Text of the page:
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Commodities and Precious Metals Update (Week ending March 6, 2020)

Posted:
Topic: Gold , Commodities
Publication Type: Market Commentaries

Key points 

Except for natural gas, all components of the energy sector were lower last week.  WTI and Brent crude oil prices fell 7.6% and 8.9%, respectively and gasoil and heating oil prices fell 5.6% and 6.1%, respectively.  Gasoline prices fell 6.5%.  Natural gas prices eked out a gain, increasing 0.1%

Grain prices were mixed last week. Chicago and Kansas wheat prices decreased 1.8% and 1.5%, respectively, while corn prices increased 2.1%.  Soybean prices moved slightly lower, decreasing 0.2%.

Base metal prices were mixed last week as well.  Aluminum prices dropped 0.7%, copper prices increased 0.8%, zinc prices fell 2.0%, and nickel prices increased 4.8%.

Precious metal prices all increased last week.  Gold prices gained  4.6%, silver prices rose 4.9% and platinum prices increased 2.8%.

The Bloomberg Commodity moved 0.24% lower last week. Losses in the energy sector were offset by gains in the precious metals sector.

Total assets in commodity ETPs increased again last week rising $1,000.6m. Gold ETPs were again the primary reason for the increase.  Gold ($1,446.6m) and crude oil ($23.2m) ETP inflows were partially offset by broad commodity (-$302.4m),  silver (-$104.3m), precious metal (ex-gold and silver) (-$29.0m) and energy (ex-crude oil) (-$24.2m) ETP outflows.

Commentary

Volatile week for U.S. stock markets.  Increasing 4.6% on Monday following Chairman Powell’s Friday statement reassuring the markets that the Fed will act to maintain the expansion,  the S&P 500 Index fell 2.8% on Tuesday on increasing coronavirus concerns despite the U.S. Federal reserve bank unexpectedly cutting the Fed Funds target rate by 50bps that same day.  Wednesday’s news of an $8 billion emergency spending bill moving through Congress and increased expectations of further rate cuts combined with global central bank accommodation and global fiscal stimulus pushed the S&P 500 Index up 4.2% only to see those gains and more reversed on Thursday and Friday after reports of increased coronavirus cases in California, Seattle and New York.   Down almost 10bps through Wednesday, 10-year U.S. Treasury rates fell close to another 30bps through Friday with increasing expectations of more U.S. Federal Reserve rate cuts.  At weeks end the 10-year U.S. Treasury rate was 39bps lower at a record low of 0.76%, the S&P 500 Index increased 0.6% to 2,972.37 and the U.S. dollar weakened over 2.2% (as measured by the DXY Index).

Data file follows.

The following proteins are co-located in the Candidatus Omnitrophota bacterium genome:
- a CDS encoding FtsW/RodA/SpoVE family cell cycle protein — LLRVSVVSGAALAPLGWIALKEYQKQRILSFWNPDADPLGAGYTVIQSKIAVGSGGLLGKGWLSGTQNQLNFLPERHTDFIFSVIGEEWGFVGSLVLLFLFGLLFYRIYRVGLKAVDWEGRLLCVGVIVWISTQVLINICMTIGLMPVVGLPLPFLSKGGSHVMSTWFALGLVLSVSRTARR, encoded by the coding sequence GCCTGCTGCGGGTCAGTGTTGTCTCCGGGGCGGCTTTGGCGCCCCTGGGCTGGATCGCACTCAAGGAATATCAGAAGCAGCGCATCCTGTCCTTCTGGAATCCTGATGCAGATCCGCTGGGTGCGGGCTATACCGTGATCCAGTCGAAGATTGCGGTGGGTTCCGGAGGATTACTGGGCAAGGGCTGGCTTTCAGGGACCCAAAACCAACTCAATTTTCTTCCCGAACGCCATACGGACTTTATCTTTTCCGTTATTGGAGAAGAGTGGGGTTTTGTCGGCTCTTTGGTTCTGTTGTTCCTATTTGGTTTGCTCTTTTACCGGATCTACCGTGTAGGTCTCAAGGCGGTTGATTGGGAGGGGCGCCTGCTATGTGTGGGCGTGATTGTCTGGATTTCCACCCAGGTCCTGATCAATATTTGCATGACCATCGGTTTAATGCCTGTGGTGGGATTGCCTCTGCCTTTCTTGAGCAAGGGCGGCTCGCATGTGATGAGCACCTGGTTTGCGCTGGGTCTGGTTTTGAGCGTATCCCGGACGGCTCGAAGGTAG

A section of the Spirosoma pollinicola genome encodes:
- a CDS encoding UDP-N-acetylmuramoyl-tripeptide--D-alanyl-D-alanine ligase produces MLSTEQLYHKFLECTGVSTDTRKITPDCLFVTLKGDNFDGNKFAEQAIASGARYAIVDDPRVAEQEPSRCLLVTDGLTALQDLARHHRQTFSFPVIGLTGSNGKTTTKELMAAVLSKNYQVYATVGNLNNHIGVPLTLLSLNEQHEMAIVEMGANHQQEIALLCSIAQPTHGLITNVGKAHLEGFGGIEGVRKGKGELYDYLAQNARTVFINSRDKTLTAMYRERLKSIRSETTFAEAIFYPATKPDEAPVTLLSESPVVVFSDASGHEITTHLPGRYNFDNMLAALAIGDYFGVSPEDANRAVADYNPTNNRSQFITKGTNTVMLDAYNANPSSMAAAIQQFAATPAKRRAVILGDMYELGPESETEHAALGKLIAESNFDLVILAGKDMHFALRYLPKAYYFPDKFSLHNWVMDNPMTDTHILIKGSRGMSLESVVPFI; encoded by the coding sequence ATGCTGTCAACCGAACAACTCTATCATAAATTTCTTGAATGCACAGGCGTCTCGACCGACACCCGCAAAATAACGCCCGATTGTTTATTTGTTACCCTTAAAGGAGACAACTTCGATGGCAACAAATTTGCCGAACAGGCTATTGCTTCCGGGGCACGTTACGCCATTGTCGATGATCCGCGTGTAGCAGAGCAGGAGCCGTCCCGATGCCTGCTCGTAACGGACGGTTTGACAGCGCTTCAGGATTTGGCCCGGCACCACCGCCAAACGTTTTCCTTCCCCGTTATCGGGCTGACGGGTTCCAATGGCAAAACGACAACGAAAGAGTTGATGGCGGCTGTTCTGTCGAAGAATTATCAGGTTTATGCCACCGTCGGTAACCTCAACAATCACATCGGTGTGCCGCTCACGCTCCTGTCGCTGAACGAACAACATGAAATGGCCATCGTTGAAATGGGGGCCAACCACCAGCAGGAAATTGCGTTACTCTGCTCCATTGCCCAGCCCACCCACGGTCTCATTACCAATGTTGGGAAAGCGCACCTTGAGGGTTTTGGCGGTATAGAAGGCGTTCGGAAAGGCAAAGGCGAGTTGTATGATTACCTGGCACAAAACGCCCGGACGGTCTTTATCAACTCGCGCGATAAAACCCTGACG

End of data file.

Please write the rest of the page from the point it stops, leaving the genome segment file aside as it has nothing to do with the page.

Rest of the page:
Up 4% through Thursday mainly on expectations of an OPEC – Russia production cutback agreement, WTI crude oil prices dropped almost 10% on Friday after reports Russia was not willing to increase cutbacks.

Base metal prices were almost all higher through Thursday of last week, supported by Chinese and U.S. fiscal and monetary stimulus (as well EU accommodative statements) implemented to fight coronavirus concerns on global economic growth.   Reports of increasing coronavirus cases outside of China on Thursday and Friday moved base metal prices lower with aluminum prices, for example, falling 2% on Friday.

Gold prices moved higher throughout the week as investors sought haven investments.   Negative real yields and central bank accommodative policy also supported gold prices.

Grain prices higher through Wednesday, moved lower Thursday and Friday due to increasing coronavirus concerns.   Corn prices, negatively affected by falling oil prices because it reduces the demand for corn-based ethanol, were supported by expectations of increased Chinese imports.  Soybean prices, too, benefited from expectations of increased Chinese imports.

Coming up this week      

  • Very light data week highlighted by inflation data.
  • CPI on Wednesday.
  • Jobless claims and PPI on Thursday.
  • Import and export prices and consumer sentiment on Friday.
  • EIA petroleum report on Wednesday and Baker-Hughes rig count on Friday.

Jeff has over 20 years experience working as a trader, structurer, marketer and researcher. Most recently, Jeff was the Chief Investment Officer for Rich Investment Services, a company which created, listed and managed ETFs. Prior to Rich Investment Services, Jeff headed the New York Commodities Structuring desk at Deutsche Bank AG. From 2004 to 2007, he headed the marketing and structuring effort for rates based structured products at BNP Paribas in New York. He worked at AIG Financial Products from 1994 to 2004 trading rates-based volatility products as well as marketing and structuring. Jeff received his MBA in Finance from NYU Stern School of Business and his Bachelors of Science in Chemical Engineering from Purdue University.

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